In November and December 2013, InterPersonal Communication (IPC) materials were designed, developed, and used to promote the Alafia sanitation products. These included:

  • Radio jingles- two minute jingle in vernacular languages (Krio and Mende) were designed and aired on two radio stations in the two chiefdoms and beyond.
  • Street theatres- A script was written for the thirty-minute drama session. The script was based on a behavioural change technique that portrayed the importance, reduced health costs, and increased social benefits associated with using the Alafia products. A total of 20 community sessions were conducted by a professional drama group across the 13 sections in the two chiefdoms. After each play, at least 20 households ordered a latrine product.
  • Demonstration sites-Twenty demonstration sites were constructed in the sectional towns across the two targeted chiefdoms where customers can see the Alafia products on display.
  • Masons- 40 local masons were selected and were provided training on how to make the Alafia line of eight SM products.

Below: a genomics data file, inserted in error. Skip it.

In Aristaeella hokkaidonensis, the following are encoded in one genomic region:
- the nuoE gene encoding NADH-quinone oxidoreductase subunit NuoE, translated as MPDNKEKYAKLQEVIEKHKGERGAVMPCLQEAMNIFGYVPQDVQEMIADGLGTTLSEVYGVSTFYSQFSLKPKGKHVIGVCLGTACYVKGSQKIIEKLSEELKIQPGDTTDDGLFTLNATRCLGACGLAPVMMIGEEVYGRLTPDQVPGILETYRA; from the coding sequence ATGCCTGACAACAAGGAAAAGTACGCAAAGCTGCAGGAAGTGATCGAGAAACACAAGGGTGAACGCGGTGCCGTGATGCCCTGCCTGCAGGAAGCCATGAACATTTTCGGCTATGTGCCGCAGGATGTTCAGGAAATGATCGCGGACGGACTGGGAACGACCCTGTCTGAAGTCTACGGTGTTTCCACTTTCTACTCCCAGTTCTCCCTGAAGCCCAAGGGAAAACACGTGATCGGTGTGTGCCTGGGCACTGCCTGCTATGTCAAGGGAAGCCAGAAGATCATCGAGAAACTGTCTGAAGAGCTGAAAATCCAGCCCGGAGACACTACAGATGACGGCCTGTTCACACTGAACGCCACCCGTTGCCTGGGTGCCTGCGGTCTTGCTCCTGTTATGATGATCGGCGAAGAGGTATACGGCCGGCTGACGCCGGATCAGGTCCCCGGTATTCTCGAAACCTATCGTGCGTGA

• Sanitary representatives-GOAL trained village based sanitary representatives on how to market the product range in their respective communities.

Since the product was available for sale in December 2013, up until March 2014, 435 sanitation products were sold and additional 600 orders have been placed.

Who are the key stakeholders or partners involved in this intervention and what are their roles?
The diagram below explains the relationship between key stakeholders in the SM business:

Figure 1


Alafia masons casting moulds

Local masons casting moulds for one of the Alafia products

What learning has emerged from the project? And how do you ensure learning across the project?